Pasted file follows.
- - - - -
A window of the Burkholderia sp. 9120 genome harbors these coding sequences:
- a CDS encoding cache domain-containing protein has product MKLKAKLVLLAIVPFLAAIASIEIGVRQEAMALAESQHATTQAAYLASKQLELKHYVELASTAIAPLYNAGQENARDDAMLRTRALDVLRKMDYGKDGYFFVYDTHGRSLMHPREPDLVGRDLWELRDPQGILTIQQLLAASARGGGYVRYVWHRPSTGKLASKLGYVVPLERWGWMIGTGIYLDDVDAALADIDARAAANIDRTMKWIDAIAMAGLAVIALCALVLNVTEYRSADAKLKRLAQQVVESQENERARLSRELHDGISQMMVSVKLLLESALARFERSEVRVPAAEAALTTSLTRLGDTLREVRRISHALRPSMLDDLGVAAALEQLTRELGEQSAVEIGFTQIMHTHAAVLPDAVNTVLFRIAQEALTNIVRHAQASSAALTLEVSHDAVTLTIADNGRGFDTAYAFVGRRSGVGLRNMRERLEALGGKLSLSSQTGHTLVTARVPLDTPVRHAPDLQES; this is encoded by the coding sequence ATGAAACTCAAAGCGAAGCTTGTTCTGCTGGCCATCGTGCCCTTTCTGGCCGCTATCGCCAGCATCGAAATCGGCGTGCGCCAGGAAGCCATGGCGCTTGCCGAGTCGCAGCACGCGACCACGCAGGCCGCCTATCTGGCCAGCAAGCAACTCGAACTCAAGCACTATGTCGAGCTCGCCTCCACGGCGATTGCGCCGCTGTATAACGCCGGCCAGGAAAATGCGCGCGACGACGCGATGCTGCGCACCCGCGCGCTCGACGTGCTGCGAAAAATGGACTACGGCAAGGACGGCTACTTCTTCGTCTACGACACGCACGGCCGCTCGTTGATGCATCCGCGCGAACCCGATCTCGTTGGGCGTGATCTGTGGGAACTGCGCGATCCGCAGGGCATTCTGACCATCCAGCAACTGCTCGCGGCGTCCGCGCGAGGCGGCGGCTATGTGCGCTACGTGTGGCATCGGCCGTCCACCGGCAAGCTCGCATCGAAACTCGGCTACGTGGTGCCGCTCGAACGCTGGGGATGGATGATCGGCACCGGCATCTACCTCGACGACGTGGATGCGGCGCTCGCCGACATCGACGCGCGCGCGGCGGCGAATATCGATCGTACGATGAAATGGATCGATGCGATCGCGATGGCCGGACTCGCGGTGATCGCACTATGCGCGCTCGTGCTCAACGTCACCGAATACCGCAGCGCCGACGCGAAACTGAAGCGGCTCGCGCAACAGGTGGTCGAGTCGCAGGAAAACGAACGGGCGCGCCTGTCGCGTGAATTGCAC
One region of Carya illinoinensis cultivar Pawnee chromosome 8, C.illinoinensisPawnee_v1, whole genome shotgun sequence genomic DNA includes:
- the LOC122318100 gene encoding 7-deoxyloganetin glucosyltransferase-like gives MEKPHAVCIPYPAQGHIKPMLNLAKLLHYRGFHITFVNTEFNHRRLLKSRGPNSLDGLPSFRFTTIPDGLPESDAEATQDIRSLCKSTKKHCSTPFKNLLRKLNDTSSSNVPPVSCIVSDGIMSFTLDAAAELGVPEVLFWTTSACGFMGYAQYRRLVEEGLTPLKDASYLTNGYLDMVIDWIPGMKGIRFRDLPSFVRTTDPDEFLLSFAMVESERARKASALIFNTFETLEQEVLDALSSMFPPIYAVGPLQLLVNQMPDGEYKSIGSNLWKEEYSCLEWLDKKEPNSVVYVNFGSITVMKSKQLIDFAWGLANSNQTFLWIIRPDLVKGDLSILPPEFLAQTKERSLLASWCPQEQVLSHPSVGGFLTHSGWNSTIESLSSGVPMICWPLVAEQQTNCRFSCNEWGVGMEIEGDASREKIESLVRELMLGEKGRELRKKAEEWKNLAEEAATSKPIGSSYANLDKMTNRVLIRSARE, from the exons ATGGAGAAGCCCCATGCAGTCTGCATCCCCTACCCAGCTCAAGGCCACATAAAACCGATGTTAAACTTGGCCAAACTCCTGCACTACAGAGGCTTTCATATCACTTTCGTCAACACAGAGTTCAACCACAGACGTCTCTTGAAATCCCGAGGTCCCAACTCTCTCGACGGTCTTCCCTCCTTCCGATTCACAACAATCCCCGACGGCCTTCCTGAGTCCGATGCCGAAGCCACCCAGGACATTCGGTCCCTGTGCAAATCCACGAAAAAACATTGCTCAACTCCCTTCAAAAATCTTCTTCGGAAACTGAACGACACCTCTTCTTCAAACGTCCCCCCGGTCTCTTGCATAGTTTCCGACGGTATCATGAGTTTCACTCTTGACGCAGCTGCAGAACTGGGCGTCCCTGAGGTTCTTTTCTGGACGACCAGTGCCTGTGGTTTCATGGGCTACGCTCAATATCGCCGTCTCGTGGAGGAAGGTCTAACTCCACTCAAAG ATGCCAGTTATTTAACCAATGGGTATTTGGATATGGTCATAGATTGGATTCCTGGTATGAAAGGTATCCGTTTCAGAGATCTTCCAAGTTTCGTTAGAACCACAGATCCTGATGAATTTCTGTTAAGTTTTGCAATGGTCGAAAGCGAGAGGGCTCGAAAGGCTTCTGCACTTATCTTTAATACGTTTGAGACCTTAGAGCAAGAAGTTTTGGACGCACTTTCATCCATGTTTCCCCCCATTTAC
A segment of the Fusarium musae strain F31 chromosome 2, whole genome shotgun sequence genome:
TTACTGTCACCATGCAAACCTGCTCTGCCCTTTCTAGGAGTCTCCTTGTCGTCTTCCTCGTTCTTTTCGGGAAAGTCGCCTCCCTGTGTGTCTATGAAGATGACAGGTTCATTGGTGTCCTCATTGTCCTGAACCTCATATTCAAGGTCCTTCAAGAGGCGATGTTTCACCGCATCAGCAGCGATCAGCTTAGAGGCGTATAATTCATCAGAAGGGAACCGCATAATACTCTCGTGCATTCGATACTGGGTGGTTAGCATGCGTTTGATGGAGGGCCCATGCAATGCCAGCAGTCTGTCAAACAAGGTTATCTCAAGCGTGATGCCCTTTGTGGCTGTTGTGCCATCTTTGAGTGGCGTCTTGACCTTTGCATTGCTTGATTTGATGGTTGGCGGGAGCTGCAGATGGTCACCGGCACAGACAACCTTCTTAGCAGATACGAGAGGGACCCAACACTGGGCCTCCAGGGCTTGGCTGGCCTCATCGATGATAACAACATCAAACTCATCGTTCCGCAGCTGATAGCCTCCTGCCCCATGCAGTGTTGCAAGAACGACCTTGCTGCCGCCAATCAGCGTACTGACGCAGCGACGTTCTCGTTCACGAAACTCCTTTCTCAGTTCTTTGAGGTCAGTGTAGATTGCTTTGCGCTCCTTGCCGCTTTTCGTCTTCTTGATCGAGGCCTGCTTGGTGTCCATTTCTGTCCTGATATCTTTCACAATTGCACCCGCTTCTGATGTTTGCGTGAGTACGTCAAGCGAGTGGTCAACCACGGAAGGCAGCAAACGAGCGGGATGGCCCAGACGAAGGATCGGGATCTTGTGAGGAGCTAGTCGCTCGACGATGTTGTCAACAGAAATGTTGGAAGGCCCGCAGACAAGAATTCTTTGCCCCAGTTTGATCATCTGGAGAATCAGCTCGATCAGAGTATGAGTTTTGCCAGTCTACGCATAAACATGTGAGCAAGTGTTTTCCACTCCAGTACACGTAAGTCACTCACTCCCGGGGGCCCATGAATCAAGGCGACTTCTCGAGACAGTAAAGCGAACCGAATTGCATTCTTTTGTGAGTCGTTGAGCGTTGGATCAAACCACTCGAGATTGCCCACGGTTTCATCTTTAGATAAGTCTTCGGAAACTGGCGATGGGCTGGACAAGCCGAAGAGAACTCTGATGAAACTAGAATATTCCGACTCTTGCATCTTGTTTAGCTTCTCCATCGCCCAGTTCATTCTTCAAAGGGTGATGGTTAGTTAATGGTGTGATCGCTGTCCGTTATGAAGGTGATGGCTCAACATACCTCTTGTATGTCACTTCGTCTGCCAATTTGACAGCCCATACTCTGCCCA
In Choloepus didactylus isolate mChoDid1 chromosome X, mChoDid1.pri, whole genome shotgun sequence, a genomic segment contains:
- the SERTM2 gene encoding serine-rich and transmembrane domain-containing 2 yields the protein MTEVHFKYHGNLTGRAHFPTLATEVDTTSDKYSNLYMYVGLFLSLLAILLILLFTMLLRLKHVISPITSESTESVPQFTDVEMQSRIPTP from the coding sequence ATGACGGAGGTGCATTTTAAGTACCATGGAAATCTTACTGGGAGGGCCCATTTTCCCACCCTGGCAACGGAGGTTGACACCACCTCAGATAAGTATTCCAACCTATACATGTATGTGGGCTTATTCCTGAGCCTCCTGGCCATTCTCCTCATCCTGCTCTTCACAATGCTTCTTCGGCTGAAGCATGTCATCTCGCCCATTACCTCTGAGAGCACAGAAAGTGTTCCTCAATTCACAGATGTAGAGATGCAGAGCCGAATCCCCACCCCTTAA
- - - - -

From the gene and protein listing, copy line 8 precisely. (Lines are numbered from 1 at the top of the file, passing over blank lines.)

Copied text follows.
- the SERTM2 gene encoding serine-rich and transmembrane domain-containing 2 yields the protein MTEVHFKYHGNLTGRAHFPTLATEVDTTSDKYSNLYMYVGLFLSLLAILLILLFTMLLRLKHVISPITSESTESVPQFTDVEMQSRIPTP from the coding sequence ATGACGGAGGTGCATTTTAAGTACCATGGAAATCTTACTGGGAGGGCCCATTTTCCCACCCTGGCAACGGAGGTTGACACCACCTCAGATAAGTATTCCAACCTATACATGTATGTGGGCTTATTCCTGAGCCTCCTGGCCATTCTCCTCATCCTGCTCTTCACAATGCTTCTTCGGCTGAAGCATGTCATCTCGCCCATTACCTCTGAGAGCACAGAAAGTGTTCCTCAATTCACAGATGTAGAGATGCAGAGCCGAATCCCCACCCCTTAA